FIG. 1b is a simplified schematic diagram corresponding to FIG. 1a in which the radiator panel is in its deployed position.
FIG. 2 is a simplified schematic diagram showing the path of the working fluid through the major components of the present invention.
FIG. 3 is a top view of the radiator panel, hinge assembly, and the coiled segments of the condenser tube used to deploy the radiator panel.
FIG. 4 is a cross-sectional view of a portion of the condenser tube and radiator assembly shown in FIG. 3.
FIG. 5 is an end view of a portion of the condenser tube and radiator assembly shown in FIG. 3.
The present invention involves a two-phase capillary pumped loop thermal cycle in which the condenser tube can be deformed to permit deployment of a radiator panel. Turning to FIGS. 1a and 1b, schematic diagrams of the present invention are provided showing the radiator panel 30 in its stowed and deployed states, respectively. The basic components of the thermodynamic cycle are shown in FIG. 2. Heat is absorbed from a heat source 12 by the evaporator 10. When used in a spacecraft, the heat source 12 is typically the electrical equipment, people, and other thermal sources contained within the spacecraft 50. A working fluid, such as ammonia or water, having a liquid phase and a vapor phase is used in the present invention. In FIG. 3, those portions of the thermal cycle in which the working fluid is liquid are indicated by diagonal lines. Liquid-phase working fluid is introduced at the inlet of the evaporator 10 (i.e. the right side of the evaporator 10 in FIG. 2). The interior of the evaporator contains a structure of wicking material 14 which functions as a multitude of capillaries in parallel with one another. The working fluid is drawn into these capillaries and is converted to its vapor phase by heat from the heat source 12. The working fluid vapor exits from the capillaries and from the outlet of the evaporator 10 into the condenser tube 24a. The condenser tube 24 rejects heat from the working fluid to a heat sink (e.g. outer space), thereby causing the working fluid to condense to liquid. As shown in FIGS. 1a, 1b, and 2, the condenser tube can be attached to and supported by a rigid radiator structure 30 to enhance the structural and heat transfer characteristics of the system. The liquid-phase working fluid is returned by the other end of the condenser tube 24b to the inlet of the evaporator 10, as shown in FIG. 2. Circulation of the working fluid is driven by the pressure head (up to 0.5 psid, or 2 ft. head of ammonia at room temperatures) created across the capillaries 14 in the evaporator 10 by capillary forces. Corresponding pressure drops are created in the remainder of the thermodynamic cycle by frictional losses within the tubing and condensation of the working fluid in the condenser tube. This thermal cycle is inherently self-regulating in that the flow rate of coolant will automatically increase to match increased thermal loads placed on the evaporator 10.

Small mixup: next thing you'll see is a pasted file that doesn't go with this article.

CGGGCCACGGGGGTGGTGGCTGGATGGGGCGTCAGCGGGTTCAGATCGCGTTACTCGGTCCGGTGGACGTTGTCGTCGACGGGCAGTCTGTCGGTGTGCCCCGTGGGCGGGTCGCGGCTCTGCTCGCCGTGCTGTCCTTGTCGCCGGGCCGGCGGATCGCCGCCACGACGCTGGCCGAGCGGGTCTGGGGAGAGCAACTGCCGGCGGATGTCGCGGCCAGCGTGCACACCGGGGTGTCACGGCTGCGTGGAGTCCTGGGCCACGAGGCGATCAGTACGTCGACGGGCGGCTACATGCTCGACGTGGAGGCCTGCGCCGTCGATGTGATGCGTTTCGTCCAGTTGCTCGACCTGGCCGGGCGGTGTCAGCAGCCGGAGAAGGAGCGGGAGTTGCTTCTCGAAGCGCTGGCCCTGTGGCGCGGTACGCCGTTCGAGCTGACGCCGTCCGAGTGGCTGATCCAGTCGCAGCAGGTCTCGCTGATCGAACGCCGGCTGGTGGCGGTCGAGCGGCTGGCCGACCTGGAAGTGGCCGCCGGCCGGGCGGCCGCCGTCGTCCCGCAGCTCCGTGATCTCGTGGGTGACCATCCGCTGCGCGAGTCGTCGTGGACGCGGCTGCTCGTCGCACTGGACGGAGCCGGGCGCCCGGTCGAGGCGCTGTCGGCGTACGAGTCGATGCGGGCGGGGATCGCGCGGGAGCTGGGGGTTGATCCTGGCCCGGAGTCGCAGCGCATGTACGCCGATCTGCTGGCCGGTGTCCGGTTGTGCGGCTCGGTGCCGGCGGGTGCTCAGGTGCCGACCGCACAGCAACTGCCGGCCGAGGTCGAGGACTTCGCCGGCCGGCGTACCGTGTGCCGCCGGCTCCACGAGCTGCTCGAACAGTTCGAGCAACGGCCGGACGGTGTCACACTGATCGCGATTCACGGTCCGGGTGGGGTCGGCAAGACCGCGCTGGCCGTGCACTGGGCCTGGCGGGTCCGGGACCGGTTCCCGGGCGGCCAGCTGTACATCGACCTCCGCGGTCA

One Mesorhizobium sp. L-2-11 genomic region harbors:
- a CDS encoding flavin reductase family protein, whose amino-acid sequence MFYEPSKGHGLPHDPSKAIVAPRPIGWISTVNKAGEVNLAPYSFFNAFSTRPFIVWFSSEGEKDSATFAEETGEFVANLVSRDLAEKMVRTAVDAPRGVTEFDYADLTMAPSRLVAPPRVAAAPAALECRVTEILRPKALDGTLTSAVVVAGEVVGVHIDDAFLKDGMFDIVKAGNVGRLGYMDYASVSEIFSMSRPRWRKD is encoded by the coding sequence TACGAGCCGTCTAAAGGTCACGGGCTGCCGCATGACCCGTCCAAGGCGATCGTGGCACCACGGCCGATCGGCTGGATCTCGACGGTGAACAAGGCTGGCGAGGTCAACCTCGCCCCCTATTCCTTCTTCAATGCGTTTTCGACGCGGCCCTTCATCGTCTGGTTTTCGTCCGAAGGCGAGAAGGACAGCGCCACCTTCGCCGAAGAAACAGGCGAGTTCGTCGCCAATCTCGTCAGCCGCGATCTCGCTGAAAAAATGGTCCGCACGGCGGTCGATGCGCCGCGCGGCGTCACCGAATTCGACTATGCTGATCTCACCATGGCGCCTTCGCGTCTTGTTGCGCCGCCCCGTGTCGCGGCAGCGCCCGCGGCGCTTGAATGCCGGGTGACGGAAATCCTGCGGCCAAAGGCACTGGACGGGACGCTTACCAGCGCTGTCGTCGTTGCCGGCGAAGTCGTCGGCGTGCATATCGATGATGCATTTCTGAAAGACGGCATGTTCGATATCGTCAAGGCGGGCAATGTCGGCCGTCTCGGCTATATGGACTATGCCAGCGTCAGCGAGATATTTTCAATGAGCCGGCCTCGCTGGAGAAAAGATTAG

Optionally, a reservoir 40 can be added to the return side of the condenser tube 24b to hold a quantity of liquid working fluid. If a thermostatically controlled heater is added to the reservoir 40, the system can be operated in a "variable conductance" mode, wherein the thermal energy source (e.g. the electronics within the spacecraft) are maintained a a given temperature independent of the evaporator load or condenser environmental variations. This serves to isolate the evaporator from a cold environment and minimize unnecessary payload heating requirements. The reservoir 40 can also be used to initiate and restart the system by priming the evaporator capillaries.
A gas trap 42 can also be added to the return side of the condenser tube 24b to collect working fluid vapor and other noncondensible gases, and to prevent them from entering the inlets to the evaporator capillaries. A secondary function of the gas trap 42 may be regulation of the loop temperature, similar to the function of the reservoir. This secondary function may be assumed intermittently or continually depending upon the existence and capacity of the reservoir, and other design permutations. A pump can be used to boost the flow of working fluid from the return side of the condenser tube 24b to the evaporator 10.